General Lee was high in the opinion of the people, and their expectations were great when he was ordered to command the defeated army of the slain Garnett; but he failed to retrieve the disasters in western Virginia, and the indignation of the inconsiderate pubic arose against him as the cruel blasts of a destructive cyclone.

His military reputation fell as fevered mercury on Arctic ice, and popular prejudice retired him to the list of inefficient officers. Had its verdict held, no great general, no illustrious military leader, no loved hero for the South, would be personified in Robert E. Lee.

But the hand which guided the helm of the Confederacy knew the man, and the fickle public could not deter or restrain its judgment. Therein was the manhood and statesmanship of Jefferson Davis. He deserves a monument from the South by every consideration of patriotism and justice.

Say what you may of President Davis, we owe to him the rescue of our beloved Lee from the merciless oblivion of unjust and cruel public opinion. Mr. Davis leaves us a great lesson of charity, to restrain our prejudices and govern our judgment. The hero and the man were there, although the shadows of pitiless night concealed the majestic form.

After General Joseph E. Johnson was incapacitated by wounds at Seven Pines, Jefferson Davis made Robert E. Lee commander of the army in spite of misfortune. There began a career so brilliant as to entitle him to be classed with the greatest generals on the lists of renown.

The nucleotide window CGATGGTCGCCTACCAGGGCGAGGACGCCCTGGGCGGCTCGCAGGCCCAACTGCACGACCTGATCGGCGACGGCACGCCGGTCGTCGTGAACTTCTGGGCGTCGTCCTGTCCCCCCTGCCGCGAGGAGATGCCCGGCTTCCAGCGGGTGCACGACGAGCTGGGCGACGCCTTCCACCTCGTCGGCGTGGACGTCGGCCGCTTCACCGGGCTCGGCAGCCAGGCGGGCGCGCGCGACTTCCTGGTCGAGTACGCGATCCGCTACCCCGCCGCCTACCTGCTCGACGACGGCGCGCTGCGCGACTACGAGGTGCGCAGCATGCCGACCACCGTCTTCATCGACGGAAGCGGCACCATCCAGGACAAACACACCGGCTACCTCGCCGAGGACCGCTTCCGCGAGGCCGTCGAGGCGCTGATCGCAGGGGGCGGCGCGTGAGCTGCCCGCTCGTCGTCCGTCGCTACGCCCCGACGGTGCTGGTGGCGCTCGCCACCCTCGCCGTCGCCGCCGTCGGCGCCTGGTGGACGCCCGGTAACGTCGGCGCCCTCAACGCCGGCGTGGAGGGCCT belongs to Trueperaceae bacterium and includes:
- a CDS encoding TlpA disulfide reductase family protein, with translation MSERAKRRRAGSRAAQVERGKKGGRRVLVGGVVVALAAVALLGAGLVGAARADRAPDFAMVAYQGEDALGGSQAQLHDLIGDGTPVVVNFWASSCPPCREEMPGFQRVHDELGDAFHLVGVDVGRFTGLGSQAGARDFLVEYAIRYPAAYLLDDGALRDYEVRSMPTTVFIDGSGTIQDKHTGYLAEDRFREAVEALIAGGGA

He took but one week to defeat McClellan’s great army, relieve the siege of Richmond, and reinstal himself as the best loved hero in all the South. Then followed in the course of time the great battles of Sharpsburg, Fredericksburg, Chancellorsville, Gettysburg, Wilderness, Spottsylvania, Cold Harbor, and Petersburg, in which his matchless leadership thrilled the world.

But perhaps the true greatness of the man was more vividly displayed after his surrender at Appomattox, when he said; “ I have led the young men of the South in battle; I have seen many of them fall under my standard. I shall devote my life now to training young men to do their duty in life.“

Lord Wolseley said: “I have met many of the great men of my time, but Lee alone impressed me with the feeling that I was in the presence of a man who was cast in a grander mold and made of different and finer metal than all other men. He is stamped upon my memory as a being apart and superior to all others in every way, a man with whom none I ever knew and very few of whom I have read are worthy to be classed.”

Modesty, gentleness, simplicity, benevolence and Christian humility added to Robert E. Lee’s military genius made him the man whom the South prizes as its individual and national exemplar.

Notwithstanding international edict and national law, to all of which I yield perfect obedience, there is and will be a national South in the hearts of her true people; and may God let it live, because it symbolizes chivalry, truth, honor, pride, patience, and self-abnegation, as the life of Robert E. Lee exemplified; not only by our estimation, but by that of the London Standard: “A country which has given birth to men like him, and those who followed him, may look the chivalry of Europe in the face without shame, for the fatherlands of Sidney and Bayard never produced a nobler soldier, gentleman, and Christian than General Robert E. Lee.”

And the honor of his birthday by the Daughters of the Confederacy must stimulate the virtues of the people, enkindle the patriotism of the men, and make these noble women sponsors of Christian knighthood in our Southland.